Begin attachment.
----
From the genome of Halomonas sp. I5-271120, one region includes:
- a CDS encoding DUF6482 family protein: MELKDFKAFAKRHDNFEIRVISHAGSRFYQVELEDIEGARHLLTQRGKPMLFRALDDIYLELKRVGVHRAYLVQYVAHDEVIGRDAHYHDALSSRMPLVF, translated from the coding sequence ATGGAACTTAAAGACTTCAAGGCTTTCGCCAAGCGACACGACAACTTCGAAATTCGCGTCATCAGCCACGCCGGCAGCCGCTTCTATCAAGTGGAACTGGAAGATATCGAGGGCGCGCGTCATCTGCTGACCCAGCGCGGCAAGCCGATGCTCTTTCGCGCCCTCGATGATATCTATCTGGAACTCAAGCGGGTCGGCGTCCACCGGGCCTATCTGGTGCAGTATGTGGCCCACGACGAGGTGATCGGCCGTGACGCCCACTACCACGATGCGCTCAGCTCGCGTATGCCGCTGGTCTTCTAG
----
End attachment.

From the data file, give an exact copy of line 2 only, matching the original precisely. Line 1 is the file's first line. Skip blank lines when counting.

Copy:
- a CDS encoding DUF6482 family protein: MELKDFKAFAKRHDNFEIRVISHAGSRFYQVELEDIEGARHLLTQRGKPMLFRALDDIYLELKRVGVHRAYLVQYVAHDEVIGRDAHYHDALSSRMPLVF, translated from the coding sequence ATGGAACTTAAAGACTTCAAGGCTTTCGCCAAGCGACACGACAACTTCGAAATTCGCGTCATCAGCCACGCCGGCAGCCGCTTCTATCAAGTGGAACTGGAAGATATCGAGGGCGCGCGTCATCTGCTGACCCAGCGCGGCAAGCCGATGCTCTTTCGCGCCCTCGATGATATCTATCTGGAACTCAAGCGGGTCGGCGTCCACCGGGCCTATCTGGTGCAGTATGTGGCCCACGACGAGGTGATCGGCCGTGACGCCCACTACCACGATGCGCTCAGCTCGCGTATGCCGCTGGTCTTCTAG